::The Haitian Chronicles::
Our first few days were filled with visitors. They were pillars of memories. The evidence that the seven months we slaved through Creole lessons and extreme heat and the lack of privacy were not wasted.
Jelnor and his wife showed up with smiles and hugs and key limes and eggs. “Ze” is egg in Creole and they are an expensive, sought after item. Key limes are plentiful but make my favorite drink, which they remembered.
Those things, however, were nothing compared to the final gift they gave us. I touched the photographs with my fingers and blinked back tears.
“For you, for you.” They told us. Photographs for us to remember.
Jelnor was a Christian but he and his fiancé had been living together for years. We carefully explained that God created marriage. Commitment is important and should not be overlooked.
He asked how we knew.
My husband looked at him oddly, “It says so in the Bible.”
“Oh,” Jelnor said, “I don’t have a Bible.”
“Can you read?” We asked.
“No, no,” he shook his head but he smiled brightly, “but my fiancé can! She’s very intelligent.”
So that night we sat around the kitchen table with a Bible opened between us and we read passage after passage about the importance of marriage and commitment.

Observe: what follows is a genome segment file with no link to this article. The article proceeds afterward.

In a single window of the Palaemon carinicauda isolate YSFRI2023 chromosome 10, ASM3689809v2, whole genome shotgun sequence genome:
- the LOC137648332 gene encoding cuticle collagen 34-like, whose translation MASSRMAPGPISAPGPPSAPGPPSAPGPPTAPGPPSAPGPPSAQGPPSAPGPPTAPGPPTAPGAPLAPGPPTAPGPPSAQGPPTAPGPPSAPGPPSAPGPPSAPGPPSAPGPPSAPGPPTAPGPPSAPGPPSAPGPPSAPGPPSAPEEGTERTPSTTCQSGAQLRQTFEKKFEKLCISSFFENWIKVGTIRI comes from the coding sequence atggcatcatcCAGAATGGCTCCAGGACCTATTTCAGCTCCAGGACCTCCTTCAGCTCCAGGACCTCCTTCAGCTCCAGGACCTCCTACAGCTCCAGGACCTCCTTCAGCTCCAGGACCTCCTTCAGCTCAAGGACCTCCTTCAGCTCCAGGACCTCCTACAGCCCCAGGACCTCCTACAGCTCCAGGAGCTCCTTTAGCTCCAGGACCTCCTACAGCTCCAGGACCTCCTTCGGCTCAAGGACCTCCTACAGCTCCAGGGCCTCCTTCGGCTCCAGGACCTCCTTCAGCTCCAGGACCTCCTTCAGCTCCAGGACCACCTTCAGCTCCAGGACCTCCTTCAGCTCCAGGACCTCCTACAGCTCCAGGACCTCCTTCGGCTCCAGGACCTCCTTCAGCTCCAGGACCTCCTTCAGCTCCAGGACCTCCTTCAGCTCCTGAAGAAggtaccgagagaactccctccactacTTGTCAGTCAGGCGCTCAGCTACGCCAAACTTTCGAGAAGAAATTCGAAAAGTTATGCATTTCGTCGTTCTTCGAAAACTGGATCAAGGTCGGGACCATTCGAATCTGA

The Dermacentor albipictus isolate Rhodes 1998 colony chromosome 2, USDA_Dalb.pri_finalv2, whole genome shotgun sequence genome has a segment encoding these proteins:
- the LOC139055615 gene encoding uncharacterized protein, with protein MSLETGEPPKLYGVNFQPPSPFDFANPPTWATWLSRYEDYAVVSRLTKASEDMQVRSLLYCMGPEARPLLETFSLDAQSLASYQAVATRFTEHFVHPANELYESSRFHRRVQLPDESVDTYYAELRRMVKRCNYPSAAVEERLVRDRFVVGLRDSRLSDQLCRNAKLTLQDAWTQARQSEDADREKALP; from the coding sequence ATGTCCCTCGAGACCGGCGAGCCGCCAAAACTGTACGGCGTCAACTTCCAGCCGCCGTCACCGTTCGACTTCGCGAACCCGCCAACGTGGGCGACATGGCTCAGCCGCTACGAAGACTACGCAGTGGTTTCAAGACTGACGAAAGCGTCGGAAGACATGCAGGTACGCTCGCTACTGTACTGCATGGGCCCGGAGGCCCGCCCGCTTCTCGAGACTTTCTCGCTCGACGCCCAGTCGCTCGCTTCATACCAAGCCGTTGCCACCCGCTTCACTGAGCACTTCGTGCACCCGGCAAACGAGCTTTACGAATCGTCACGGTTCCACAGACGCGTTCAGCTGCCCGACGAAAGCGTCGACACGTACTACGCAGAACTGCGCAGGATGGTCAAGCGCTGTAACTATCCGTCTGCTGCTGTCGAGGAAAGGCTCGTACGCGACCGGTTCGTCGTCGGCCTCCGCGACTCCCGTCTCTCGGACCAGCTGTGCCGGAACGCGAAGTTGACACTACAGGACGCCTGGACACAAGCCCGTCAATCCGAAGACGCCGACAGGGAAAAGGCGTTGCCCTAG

We left them two years ago with a Bible and enough money for a marriage license.
“Many people laughed at us,” Jelnor explained over the wedding photos that lay in my hands, “they said it was crazy to marry her when I hadn’t finished our house. They told me she wouldn’t go anywhere. I should just use the money to put a roof on. But I told them what the Bible said. I told them that this was important. And now she’s my wife.”
He looked over at her and she smiled and glowed.
I wish you could meet them. Hard-working uneducated Jelnor and his tall educated breathtakingly-beautiful wife— who looks at him like he’s the most handsome sought-after man on earth even though they live in a mud hut while their cement house sits unfinished.
They weren’t like that two years ago. But God can do a lot in two years.